Our children need safe drinking water – especially at school where they go to learn and play each day.  Unfortunately, lead is contaminating drinking water at schools in Wisconsin, and across the country.  As our report shows, state policy is so far failing to make the grade when it comes to keeping lead out of drinking water at school.  We recommend proactively removing the lead pipes and plumbing at the root of this toxic hazard for our children.

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Report | U.S. PIRG | Financial Reform

Student, Education, and Consumer Groups Defend CFPB To Congress

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From Deceit to Transformation

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Report | WISPIRG Foundation | Public Health, Consumer Protection

Trouble in Toyland 2016

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This year, WISPIRG Foundation staff examined toys recalled by the CPSC between January 2015 and October 2016 and looked at whether they appeared to still be available for sale online. 

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Report | U.S. PIRG Education Fund | Democracy

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Blog Post | Financial Reform

If the CFPB Is Weakened, Won’t the Credit Bureaus Run Amok (Again?) | Ed Mierzwinski

The CFPB is doing incredible work defending consumers. You may not know how much of that work involves cleaning up the sloppy credit bureaus. Congressional and special interest attacks on the CFPB will slow all or stop all CFPB work. It will let the bureaus run amok, again, placing your credit score and financial opportunity and job prospects at risk.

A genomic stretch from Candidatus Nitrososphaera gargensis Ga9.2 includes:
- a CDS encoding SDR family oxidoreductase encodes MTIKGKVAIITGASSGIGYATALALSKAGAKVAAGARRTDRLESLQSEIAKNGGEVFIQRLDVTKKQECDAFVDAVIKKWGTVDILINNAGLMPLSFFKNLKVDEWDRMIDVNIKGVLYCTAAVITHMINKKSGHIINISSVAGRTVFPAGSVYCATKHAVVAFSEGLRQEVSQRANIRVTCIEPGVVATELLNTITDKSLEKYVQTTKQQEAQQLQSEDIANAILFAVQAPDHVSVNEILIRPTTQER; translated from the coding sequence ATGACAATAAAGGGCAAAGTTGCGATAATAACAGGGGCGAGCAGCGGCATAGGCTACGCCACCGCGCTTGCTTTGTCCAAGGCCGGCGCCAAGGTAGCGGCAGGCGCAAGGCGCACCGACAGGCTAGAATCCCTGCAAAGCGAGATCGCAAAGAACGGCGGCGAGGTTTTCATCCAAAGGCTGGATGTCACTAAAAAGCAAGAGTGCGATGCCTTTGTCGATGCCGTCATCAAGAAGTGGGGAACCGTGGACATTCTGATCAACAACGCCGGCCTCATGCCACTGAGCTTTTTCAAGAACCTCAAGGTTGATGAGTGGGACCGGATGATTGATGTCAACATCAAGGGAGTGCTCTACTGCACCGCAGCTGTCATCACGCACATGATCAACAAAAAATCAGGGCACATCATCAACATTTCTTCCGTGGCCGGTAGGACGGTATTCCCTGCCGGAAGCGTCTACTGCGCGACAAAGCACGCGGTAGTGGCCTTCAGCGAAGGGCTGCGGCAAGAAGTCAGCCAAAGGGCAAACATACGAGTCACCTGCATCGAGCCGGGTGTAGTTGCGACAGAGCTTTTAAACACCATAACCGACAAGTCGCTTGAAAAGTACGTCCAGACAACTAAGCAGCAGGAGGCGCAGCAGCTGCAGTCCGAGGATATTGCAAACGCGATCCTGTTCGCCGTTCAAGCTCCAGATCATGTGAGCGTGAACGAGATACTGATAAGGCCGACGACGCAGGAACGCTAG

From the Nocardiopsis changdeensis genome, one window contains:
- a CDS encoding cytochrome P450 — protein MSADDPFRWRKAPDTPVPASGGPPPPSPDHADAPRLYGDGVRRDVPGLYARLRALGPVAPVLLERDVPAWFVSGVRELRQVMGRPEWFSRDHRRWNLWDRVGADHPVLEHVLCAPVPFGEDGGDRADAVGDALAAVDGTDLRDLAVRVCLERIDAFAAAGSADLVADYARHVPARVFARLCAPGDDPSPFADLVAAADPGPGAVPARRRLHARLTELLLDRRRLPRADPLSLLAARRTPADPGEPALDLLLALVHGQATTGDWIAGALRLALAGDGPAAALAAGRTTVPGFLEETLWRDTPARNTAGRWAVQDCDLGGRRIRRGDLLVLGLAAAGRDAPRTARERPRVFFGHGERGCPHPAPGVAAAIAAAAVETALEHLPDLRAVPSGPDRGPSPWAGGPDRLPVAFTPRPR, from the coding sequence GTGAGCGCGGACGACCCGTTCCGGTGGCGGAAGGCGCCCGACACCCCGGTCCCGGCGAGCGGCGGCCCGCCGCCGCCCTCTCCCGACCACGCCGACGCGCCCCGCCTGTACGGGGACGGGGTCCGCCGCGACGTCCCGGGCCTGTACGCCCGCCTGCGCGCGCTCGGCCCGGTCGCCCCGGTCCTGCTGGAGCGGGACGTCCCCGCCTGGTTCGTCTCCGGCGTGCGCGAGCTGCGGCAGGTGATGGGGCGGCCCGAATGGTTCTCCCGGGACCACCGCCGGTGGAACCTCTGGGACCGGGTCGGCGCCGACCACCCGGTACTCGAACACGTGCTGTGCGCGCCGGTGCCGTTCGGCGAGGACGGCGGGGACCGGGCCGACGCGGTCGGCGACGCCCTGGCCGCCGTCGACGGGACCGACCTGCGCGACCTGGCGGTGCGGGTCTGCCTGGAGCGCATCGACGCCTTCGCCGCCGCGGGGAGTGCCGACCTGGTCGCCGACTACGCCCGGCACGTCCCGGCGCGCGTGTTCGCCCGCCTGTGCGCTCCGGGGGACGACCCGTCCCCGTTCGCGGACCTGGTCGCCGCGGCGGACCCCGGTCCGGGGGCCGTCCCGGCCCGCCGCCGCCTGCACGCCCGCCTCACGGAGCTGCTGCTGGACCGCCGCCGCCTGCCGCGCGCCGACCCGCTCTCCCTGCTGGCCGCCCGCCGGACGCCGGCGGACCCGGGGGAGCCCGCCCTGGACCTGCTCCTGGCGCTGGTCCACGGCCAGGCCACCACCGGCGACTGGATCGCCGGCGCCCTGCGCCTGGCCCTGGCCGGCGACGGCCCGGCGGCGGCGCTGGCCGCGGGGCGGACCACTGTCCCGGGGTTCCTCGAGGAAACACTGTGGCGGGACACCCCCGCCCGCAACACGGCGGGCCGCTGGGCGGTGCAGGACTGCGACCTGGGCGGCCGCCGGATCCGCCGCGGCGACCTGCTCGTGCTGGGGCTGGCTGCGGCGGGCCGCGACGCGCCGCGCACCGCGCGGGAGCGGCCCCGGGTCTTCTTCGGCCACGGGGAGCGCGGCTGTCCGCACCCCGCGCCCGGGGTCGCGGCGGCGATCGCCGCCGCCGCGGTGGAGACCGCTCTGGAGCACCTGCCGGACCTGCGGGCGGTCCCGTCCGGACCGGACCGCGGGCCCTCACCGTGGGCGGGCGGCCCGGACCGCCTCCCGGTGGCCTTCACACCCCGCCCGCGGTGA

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Blog Post | Consumer Protection

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Blog Post | Higher Ed

Consumer, Student Education Groups Defend CFPB To Congress | Chris Lindstrom

Nearly 60 student, consumer, and education groups signed on to this letter that was sent up to the Hill on Monday, February 13.  It calls for the CFPB to remain a strong, independent agency, so it can protect student loan borrowers (and taxpayers) from predatory lending tactics.

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Blog Post | Health Care

PIRG applauds decisions blocking health insurance mega-mergers | Jesse Ellis O'Brien

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Call your representative and senators every day. Here's how. | Andre Delattre

There’s a lot unfolding in Washington, D.C., right now, and you may be wondering: “What can I do to voice my concerns?”